Magazine article Online

Charting the Course for Online Innovation

Magazine article Online

Charting the Course for Online Innovation

Article excerpt

Information technologies have become so commonplace that we take them for granted. It is easy to forget that, even very recently, they were strange and threatening. They have become familiar and trusted only after a few farsighted people gave them the chance to prove their worth: people like Mike Halperin, Director of the Wharton School's Lippincott Library, who has always chosen the uncomfortable path toward progress. Turning an organization onto a new and uncertain course is laborious and risky, but we count on innovators like Halperin to pull the rest of us along toward new standards of information service.

The University of Pennsylvania libraries, which include Lippincott, are recognized for their position at the forefront of information technology, but this was not always the case. Halperin recalls that when he joined Lippincott in 1984, electronic information had but a small foothold. Mediated searching was the only online service, and just 50 hours of searching had been done the year before. Halperin undertook the task of redirecting the Lippincott program:

What I did was to introduce an entire electronic medium which hadn't existed to any extent before. All the resources were directed toward traditional print collections, but I changed that, and more of our resources are now directed toward electronic information.'

Lippincott's current array of services includes its online public catalog, mediated and end-user searching, CDROM databases, and a site database system with campus-wide access.


Innovation on this scale exacts costs, or as Halperin says, There's a price to pay for being first." When Halperin began Lippincott's transformation, he notes, the staff made the first payment, "The staff, initially, was a little bit frightened because we didn't know what to expect." They discovered that building the modern library means work. Perhaps the biggest project was setting up the ABI/INFORM database in a local online system:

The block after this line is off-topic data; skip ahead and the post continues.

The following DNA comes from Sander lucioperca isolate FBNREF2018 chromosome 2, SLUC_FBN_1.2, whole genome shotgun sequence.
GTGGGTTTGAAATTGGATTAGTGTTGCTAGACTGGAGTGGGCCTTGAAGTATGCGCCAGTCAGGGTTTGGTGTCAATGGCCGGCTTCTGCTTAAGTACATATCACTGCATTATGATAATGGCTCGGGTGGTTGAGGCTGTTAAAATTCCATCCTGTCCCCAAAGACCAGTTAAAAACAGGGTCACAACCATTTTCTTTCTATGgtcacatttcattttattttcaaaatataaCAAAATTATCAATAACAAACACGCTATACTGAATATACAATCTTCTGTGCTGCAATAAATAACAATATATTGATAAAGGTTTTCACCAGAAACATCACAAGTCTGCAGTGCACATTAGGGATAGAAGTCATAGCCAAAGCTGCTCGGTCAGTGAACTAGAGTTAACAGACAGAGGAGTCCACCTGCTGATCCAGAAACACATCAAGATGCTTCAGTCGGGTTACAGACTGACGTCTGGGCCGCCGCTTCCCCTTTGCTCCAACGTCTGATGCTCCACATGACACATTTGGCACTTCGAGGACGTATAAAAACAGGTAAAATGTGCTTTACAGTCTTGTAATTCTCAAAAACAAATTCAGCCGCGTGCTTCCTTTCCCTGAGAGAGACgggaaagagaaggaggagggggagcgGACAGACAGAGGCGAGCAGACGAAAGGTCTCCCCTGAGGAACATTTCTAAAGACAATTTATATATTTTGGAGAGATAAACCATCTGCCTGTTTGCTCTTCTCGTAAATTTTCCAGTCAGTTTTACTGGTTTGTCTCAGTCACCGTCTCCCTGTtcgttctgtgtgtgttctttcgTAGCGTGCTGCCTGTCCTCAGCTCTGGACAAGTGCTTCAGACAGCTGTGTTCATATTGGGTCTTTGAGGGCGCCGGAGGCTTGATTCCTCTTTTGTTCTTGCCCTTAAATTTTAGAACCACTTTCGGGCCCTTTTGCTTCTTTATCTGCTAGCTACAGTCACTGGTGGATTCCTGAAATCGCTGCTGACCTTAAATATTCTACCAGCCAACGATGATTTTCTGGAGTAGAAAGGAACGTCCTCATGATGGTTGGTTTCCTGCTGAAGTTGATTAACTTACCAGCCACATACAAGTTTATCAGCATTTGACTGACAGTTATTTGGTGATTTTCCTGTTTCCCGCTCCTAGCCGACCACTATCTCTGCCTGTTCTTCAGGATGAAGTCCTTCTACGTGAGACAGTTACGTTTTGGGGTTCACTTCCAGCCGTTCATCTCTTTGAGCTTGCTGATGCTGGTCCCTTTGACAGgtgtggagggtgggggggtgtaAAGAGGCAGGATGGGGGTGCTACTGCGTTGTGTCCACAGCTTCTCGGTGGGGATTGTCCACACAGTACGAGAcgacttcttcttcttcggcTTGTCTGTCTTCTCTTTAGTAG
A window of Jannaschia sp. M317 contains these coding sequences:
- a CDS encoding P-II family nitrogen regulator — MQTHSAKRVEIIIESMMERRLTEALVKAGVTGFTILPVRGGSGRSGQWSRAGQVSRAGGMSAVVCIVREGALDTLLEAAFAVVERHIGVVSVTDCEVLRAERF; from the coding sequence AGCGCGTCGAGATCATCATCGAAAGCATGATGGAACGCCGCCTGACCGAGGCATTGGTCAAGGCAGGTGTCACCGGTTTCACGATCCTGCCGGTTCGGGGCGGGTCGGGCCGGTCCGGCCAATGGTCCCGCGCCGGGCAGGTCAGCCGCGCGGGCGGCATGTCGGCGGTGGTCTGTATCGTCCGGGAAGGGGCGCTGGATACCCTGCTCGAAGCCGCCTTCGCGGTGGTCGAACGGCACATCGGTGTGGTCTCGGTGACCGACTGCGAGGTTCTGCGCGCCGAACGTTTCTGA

"It was a tremendous amount of work on the staffs part to put up this system. It took a year of tinkering to operate it as a LAN for end-users."

Wrestling with computers and database tapes wasn't the only struggle. One of Halperin's first new programs for Lippincott was free enduser searching, which he explains, . . . had political repercussions in other parts of the library system." Students from elsewhere in the university flocked to search at Lippincott while other Penn librarians were hesitant about the whole idea. Halperin recalls that ruffled feathers were smoothed and the rest of the Penn library system climbed on board:

"We worked it out and established a general policy on subsidized searching throughout the system.'

Halperin adds that his new directions were applauded by their beneficiaries, the users of Lippincott Library, Faculty were supportive and from the start students were enormously enthusiastic."


Halperin is an energetic advocate of electronic information, but he fully understands that the complexity brought about by multiple systems is itself a cost:

"It is regrettable in that it is confusing for everyone: for my staff, who are going system crazy, and for the poor user, who comes in and says 'I want to do a computer search, and has to listen to us explain it for 15 minutes before he can begin to decide what to do.'

Lippincott's response is education. Halperin explains that each person on his staff masters a different system and acts as the trainer and resident expert for everyone else. …

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